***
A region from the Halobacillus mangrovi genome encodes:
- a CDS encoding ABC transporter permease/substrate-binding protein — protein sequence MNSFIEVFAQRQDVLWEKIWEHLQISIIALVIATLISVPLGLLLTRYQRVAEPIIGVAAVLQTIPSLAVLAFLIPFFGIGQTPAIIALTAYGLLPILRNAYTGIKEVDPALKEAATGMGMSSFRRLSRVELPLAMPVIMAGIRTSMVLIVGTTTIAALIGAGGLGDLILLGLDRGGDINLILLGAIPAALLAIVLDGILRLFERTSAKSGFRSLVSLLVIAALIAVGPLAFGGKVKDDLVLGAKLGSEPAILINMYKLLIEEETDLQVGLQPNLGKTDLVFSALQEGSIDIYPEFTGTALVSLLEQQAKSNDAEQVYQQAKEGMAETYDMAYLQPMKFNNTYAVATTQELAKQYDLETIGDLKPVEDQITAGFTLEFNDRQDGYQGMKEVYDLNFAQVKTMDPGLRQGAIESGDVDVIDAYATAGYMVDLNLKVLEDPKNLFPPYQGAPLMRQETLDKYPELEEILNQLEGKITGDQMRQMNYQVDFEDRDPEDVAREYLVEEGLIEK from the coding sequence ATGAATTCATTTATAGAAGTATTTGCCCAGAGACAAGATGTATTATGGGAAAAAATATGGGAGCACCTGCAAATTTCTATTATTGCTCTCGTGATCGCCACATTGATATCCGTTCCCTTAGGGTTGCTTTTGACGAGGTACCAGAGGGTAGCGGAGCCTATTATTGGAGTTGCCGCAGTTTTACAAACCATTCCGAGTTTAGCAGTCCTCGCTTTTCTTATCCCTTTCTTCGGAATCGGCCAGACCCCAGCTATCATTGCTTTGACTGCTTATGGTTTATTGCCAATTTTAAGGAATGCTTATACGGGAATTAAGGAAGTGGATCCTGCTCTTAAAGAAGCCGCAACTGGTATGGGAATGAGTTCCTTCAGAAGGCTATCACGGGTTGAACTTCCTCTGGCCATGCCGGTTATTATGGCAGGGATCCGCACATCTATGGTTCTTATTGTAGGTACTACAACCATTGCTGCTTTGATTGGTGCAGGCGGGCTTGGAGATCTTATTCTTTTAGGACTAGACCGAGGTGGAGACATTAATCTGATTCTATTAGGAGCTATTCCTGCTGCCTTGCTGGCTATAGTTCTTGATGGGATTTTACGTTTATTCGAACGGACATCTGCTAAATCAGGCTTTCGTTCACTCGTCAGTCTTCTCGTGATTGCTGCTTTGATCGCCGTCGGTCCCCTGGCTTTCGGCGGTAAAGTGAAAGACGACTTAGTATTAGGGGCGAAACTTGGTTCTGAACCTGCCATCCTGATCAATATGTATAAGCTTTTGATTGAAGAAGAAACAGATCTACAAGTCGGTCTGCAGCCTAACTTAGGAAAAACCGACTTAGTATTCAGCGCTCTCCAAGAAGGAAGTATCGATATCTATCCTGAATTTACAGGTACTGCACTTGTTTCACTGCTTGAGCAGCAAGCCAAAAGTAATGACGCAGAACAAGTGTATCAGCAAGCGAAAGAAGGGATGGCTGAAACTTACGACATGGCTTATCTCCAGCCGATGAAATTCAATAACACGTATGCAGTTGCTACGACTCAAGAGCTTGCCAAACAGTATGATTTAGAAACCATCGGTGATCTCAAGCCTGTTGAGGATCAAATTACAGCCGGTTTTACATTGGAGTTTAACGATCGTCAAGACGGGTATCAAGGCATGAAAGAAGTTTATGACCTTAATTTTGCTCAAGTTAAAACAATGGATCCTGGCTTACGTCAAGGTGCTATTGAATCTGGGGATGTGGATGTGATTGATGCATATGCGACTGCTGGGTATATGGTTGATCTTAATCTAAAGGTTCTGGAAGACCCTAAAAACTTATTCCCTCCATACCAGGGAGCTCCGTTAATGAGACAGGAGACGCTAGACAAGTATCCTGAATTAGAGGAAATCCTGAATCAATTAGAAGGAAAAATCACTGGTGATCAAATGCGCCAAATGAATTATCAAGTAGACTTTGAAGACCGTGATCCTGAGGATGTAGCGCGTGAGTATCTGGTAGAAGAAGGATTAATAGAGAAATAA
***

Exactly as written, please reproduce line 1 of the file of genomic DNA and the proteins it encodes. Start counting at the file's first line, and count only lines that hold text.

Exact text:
A region from the Halobacillus mangrovi genome encodes: